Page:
Every year, the number of assaults against ambulance staff increases. In 2016/17 more than 250 physical assaults were recorded against staff from the East of England Ambulance Service NHS Trust (EEAST) – an increase of 10 per cent from the previous year.
The Trust has launched Don’t Choose to Abuse to highlight the problem of assaults on ambulance service staff and remind the public there is zero tolerance against any form of abuse against emergency workers.
Whilst this is a small proportion of the thousands of calls the ambulance service receives every day, one assault is one too many.
Robert Morton, EEAST Chief Executive, said: “Ambulance managers, staff and volunteers work hard to save lives and protect the vulnerable in our communities. It is totally unacceptable that they face violence and aggression, whether in person or over the phone, when they are trying to do their best for our patients. If someone is drunk or has taken drugs, they are still responsible for their actions. There is no excuse. Our staff should be able to do their job without fear of being attacked.”
In a survey of EEAST staff, more than 10 per cent said they regularly experienced physical abuse whilst working.
Physical assaults can cause a devastating impact on ambulance staff with some requiring counselling and treatment for Post Traumatic Stress Disorder (PTSD).
Robert added: “We continue to work closely with the police to ensure that action is taken against those who assault our staff. Having seen first-hand the impact violence and aggression can have on my colleagues, I have in the past and will continue to call for much tougher sentences for people who assault ambulance staff and other emergency workers.”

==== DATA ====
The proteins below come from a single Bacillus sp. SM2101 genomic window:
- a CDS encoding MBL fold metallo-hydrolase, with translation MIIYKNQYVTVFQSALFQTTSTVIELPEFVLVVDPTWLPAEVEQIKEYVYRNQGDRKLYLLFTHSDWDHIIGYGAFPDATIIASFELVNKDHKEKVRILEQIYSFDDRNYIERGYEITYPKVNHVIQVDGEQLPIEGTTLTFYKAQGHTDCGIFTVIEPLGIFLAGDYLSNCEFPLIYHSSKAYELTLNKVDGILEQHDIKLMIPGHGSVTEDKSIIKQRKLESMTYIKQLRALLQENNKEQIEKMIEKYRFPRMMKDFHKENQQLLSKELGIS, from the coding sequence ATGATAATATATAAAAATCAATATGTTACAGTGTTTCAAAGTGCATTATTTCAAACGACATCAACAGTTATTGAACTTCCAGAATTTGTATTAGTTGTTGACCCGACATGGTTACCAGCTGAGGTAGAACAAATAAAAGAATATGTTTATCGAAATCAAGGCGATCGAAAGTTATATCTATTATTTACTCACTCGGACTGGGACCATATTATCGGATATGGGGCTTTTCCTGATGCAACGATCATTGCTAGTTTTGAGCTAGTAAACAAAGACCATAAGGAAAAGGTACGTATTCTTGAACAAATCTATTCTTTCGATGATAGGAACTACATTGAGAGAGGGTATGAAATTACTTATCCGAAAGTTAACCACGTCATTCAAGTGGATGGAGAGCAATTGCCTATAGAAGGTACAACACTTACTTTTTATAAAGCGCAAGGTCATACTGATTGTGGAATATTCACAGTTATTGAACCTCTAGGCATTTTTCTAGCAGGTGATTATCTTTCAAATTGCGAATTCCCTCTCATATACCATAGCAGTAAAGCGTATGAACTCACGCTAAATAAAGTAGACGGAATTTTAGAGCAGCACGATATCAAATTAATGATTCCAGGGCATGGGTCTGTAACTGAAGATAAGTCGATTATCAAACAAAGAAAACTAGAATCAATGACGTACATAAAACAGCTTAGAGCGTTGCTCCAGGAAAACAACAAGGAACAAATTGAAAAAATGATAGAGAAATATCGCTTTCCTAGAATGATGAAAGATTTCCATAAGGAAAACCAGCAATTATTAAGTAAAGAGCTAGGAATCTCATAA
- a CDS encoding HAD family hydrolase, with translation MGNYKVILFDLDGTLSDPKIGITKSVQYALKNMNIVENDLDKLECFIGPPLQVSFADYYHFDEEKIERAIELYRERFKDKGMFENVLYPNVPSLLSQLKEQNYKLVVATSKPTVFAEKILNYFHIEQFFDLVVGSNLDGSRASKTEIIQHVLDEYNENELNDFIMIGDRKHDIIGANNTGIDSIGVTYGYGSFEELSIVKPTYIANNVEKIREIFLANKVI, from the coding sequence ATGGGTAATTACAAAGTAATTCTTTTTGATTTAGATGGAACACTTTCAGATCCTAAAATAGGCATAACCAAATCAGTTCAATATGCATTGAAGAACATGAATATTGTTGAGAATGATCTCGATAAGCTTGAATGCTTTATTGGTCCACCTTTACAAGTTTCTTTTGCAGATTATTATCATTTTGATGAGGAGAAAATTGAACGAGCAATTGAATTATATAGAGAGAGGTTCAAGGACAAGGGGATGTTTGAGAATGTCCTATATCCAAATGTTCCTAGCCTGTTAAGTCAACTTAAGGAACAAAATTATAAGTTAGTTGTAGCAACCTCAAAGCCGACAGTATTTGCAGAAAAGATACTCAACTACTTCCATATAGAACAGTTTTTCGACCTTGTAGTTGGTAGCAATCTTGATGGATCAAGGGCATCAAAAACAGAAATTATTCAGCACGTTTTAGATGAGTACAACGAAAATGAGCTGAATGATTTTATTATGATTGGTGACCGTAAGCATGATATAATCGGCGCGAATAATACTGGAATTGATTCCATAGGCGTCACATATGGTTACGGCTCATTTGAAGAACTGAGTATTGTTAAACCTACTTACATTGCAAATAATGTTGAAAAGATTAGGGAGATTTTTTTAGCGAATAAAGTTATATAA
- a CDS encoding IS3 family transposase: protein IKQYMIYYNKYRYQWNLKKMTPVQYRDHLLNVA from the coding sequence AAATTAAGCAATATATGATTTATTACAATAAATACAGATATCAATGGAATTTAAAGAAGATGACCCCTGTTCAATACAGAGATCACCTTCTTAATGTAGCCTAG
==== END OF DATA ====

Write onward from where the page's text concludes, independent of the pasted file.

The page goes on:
More than 40 criminal sanctions have been brought against people who assaulted ambulance staff last year.
A paramedic from Norfolk, who has asked not be named, was assaulted and left with a needle stick injury earlier this year, which resulted him being off the frontline since the attack and receiving treatment to stop prevent HIV and Hepatitis. He has also been diagnosed with PTSD. His attacker was jailed for three and a half years.
The paramedic said: “We all have the right to go about our duties without fear of or being verbally and physically abused or assaulted. Sadly, this isn’t often the case, so I hope my case shows these offenders can and will be prosecuted in the future. For me right now I am on the up and getting better each day, I still have plenty of off days and suffer with terrible fatigue. I feel my confidence has suffered in regards to being outside and in crowded places but that will get better in time and with some counselling.”
Student Paramedic Gemma Brucher has worked for EEAST for four years and is based at Cheshunt, Hertfordshire. She was head-butted by a man in Hoddesdon earlier this year.
“I had bumps and bruises on my face and my nose was swollen but not broken. I returned to work about a week later and my confidence was completely ruined for a while. I was a solo responder. However, after this I have not been a solo responder and will never again. I think about it every time I go on a job and it affected my sleep for a while and I had flashbacks,” she said.
Chelmsford-based Emergency Medical Technician Ian Watkins was attacked whilst trying to help a drunk man with a head injury. His attacker was jailed for six months.
“It has definitely changed the way I approach jobs and I am wearier and on my guard, especially if I’m going to a drunk patient. There is no excuse. The more we can get prosecutions, the more the public will understand that it is unacceptable. It should be dealt with harshly,” he said.